Family Tramping  Backpacking Mums in New Zealand

As an outdoor enthusiast, Italian-born tramper Barbara Zennaro comes to New Zealand ready to embrace a new style of tramping, one that is different from the more ‘catered’ hikes with which she grew up. With her partner and little one in tow, she experiences true Kiwi hospitality and how tramping brings families closer together.

By Barbara Zennaro (January-February 2019 and December 2019-January 2020)

“When in Rome, do as the Romans do.”

As a girl who grew up in Rome, “tramping” in New Zealand is a totally different experience to hiking in the European Alps, where I usually go walking.  Since we’ve had our baby, it’s been important for us to be outdoors, as we want to share our love of nature with our son. So far, I’ve favored hikes with nights in “rifugios”, catered huts with blankets, meals, beer on tap and lots of other comforts.

New Zealand brought a whole new dimension — having to carry our own food and cooking gear, hiking in remote areas, and often not meeting anybody else for days. And while hiking preferences are normally a personal choice, when hiking with a baby the question of how others will be impacted comes up.  Will our baby be welcome in the huts? Will he cry and disturb others? How will the other hikers react to seeing such a young tramper in the bush? There was only one way to find out:  pack our gear and venture outdoors! 

We’ve hiked in New Zealand on two different visits, once when Raffaello was 8 months old, and more recently when he was 18 months. On both occasions we received a warm welcome from everyone we met on the trail or in huts. One hunter gave us tips on where to avoid sleeping because of mosquitoes (we should have listened to him…), another pair waited for us on a river crossing, other trampers played with Raffa in the hut during meal time and everyone lowered their voices early in the night. In several instances people even offered to move out of a room so that we had our own space. We were never sure whether this was for us or them, but either way they were always very gracious and pleasant about it.

Many people were surprised to see such a young kid on a track, yet they always congratulated us for taking the baby out so young and often shared with us their own stories on when they first took their kids out. 

What really struck me about New Zealand was how many families we actually met: parents with young children and parents with fully grown children (our age I mean), mums´ groups with young daughters, fathers with their teenagers . . . hiking really appears to be the common passion that brings different generations together. 

In many cultures, there is still a strong perception that babies (and new mums) belong in the safety of their home. Today, thanks to new gear and technology, hiking with babies is very different from even just a generation ago:  comfortable backpacks, ultralight and efficient equipment, accurate weather predictions, GPS, rescue services (use a personal locator beacon!). When used wisely, all these resources add up to make nature a safe environment to explore with your baby.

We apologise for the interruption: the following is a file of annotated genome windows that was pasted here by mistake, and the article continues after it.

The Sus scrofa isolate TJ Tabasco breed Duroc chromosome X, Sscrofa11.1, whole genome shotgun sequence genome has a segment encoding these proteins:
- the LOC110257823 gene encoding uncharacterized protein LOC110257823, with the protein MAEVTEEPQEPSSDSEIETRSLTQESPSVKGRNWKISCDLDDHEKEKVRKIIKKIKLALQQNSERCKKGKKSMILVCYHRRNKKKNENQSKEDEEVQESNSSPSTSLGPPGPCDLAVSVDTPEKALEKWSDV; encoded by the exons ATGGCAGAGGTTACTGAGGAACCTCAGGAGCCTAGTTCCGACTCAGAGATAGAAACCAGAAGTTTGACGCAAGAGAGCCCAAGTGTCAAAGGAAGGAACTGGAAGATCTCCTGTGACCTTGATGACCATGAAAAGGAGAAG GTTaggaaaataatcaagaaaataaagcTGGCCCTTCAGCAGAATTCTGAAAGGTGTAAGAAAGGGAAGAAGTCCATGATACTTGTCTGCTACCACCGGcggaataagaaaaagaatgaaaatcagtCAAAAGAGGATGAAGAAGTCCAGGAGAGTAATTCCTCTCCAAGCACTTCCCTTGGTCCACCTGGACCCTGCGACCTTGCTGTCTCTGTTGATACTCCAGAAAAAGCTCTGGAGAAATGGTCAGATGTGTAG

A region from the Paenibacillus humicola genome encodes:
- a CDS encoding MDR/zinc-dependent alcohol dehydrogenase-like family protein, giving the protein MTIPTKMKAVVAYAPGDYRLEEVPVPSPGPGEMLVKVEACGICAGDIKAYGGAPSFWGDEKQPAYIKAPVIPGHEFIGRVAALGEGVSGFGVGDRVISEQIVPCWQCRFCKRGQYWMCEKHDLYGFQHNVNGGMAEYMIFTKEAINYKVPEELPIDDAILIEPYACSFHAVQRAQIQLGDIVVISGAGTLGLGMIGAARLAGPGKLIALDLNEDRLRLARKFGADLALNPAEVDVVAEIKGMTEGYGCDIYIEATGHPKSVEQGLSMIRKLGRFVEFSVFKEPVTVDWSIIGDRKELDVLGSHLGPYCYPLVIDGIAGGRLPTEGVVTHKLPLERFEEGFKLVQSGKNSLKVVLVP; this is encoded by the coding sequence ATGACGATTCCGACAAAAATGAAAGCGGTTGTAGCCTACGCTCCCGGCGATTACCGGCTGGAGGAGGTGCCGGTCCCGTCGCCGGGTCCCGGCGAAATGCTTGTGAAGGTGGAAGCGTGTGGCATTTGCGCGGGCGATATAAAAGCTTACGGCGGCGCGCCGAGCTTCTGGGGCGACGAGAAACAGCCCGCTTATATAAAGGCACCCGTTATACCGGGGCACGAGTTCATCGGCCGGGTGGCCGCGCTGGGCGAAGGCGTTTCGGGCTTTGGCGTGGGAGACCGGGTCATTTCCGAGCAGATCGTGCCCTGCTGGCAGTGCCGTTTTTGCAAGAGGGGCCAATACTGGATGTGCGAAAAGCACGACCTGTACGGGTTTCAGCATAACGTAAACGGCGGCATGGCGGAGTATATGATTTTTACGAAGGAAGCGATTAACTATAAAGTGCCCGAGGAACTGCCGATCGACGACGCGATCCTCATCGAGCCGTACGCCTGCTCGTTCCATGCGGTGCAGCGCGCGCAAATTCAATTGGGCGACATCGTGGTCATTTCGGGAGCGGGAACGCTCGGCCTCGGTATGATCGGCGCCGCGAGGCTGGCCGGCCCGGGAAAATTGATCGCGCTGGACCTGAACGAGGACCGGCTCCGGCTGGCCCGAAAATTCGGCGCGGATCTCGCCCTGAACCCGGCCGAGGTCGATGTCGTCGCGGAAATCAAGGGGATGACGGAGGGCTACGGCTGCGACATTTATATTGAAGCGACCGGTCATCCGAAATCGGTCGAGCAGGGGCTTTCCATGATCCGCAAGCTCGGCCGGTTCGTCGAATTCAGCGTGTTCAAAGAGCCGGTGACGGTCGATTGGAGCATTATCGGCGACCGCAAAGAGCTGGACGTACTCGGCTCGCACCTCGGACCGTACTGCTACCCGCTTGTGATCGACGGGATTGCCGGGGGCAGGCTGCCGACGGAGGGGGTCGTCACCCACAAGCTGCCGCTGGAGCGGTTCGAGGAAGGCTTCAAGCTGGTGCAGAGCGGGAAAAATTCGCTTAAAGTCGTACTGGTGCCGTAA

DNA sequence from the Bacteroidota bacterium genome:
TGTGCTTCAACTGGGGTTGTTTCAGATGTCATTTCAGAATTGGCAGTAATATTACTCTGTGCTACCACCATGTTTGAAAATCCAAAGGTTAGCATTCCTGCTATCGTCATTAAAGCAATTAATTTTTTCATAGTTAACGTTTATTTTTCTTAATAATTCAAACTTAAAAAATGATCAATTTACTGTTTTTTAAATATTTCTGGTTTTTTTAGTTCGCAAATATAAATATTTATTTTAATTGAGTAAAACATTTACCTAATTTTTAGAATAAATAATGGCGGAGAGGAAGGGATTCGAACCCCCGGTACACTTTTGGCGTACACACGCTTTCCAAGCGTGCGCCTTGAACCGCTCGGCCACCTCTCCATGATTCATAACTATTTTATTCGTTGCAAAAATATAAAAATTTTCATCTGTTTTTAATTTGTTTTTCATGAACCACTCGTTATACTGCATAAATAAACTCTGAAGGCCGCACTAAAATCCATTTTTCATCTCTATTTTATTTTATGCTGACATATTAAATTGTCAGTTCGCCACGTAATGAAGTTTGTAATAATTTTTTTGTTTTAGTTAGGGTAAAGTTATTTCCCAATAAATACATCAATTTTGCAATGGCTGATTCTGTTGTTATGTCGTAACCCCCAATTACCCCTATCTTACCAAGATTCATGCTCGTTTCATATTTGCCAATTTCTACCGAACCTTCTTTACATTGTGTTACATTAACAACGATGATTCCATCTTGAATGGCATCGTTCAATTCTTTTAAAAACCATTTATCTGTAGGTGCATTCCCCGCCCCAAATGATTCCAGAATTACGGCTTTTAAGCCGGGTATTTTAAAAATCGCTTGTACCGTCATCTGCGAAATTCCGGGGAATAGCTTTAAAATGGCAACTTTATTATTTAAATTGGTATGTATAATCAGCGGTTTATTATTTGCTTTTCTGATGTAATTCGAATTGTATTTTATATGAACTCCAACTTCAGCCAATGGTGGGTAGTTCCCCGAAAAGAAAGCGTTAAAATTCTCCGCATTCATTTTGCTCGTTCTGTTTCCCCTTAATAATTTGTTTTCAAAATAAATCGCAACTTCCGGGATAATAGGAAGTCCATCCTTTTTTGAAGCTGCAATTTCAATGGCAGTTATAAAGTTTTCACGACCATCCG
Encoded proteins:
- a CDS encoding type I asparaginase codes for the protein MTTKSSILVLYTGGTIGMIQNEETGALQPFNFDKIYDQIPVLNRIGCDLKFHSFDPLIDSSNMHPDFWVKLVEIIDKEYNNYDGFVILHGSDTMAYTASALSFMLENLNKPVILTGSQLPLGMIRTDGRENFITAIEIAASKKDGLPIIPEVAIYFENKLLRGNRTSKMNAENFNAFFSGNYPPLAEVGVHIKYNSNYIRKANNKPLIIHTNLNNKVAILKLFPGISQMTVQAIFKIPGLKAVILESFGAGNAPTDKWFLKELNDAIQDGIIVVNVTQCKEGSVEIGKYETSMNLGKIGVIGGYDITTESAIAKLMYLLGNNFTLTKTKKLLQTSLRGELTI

On the track people often asked us if it was hard to hike with a baby. And the answer is yes, it was. We used different ways to move so that Raffa had a lot of variation.  A baby backpack, a kangaroo pouch, letting him walk, and our personal favorite, a waist platform that he can sit on. The extra gear and weight combined with short baby legs made us extremely slow and we had to tailor the distances we travelled accordingly. 

New Zealand’s nature embraced me with its sometimes electrifying, sometimes cozy surroundings that I personally need to recharge and to relax. It also provided Raffa with countless opportunities of play and discovery:  new colors, new smells, new sounds, stick to throw, rocks to bang… 

On our first nights in a New Zealand hut, we were really relieved to be in a hut alone. I was always a little worried that Raffa would disturb somebody during the night; but in reality, he was always so tired and relaxed that he had the best night’s sleep of his life (and so did I!). After all, snoring (or the occasional farting) are somehow part of the community experience of sleeping in a hut and a random baby crying could only add a new sweet note to the symphony ☺

When we shared the hut with others, no one ever complained in the morning and we were often congratulated on different occasions on how quiet Raffa was through the night. With each night that we spent with other people, our confidence grew that even our little Raffa was welcome in New Zealand’s tracks and huts. 

We felt very welcome hiking in New Zealand. I also realized that we provided the other hikers with the opportunity to experience sharing a hut with a baby. They played, sang and interacted with him, and he enjoyed seeing new faces and finding his favorite go-to people. So it was a special and positive experience for everyone. 

Many hikers did actually spend time with Raffa — played “peek-a-boo” and sang songs. I felt safe: no electric plugs, no bookshelves, uncluttered huts … and most of all, seeing Raffa interact with people that share our same values (love for nature and the outdoors) was just priceless. 

Thank you New Zealand for the great experience!  We look forward to being back!  

This resource is part of FMC’s Outdoor Community campaign, celebrating and encouraging Family Tramping. Check out the other articles on Family Tramping here on Wilderlife. If you’ve got stories, tips or encouragement that you’re willing to share, please get in touch.

Wilderlife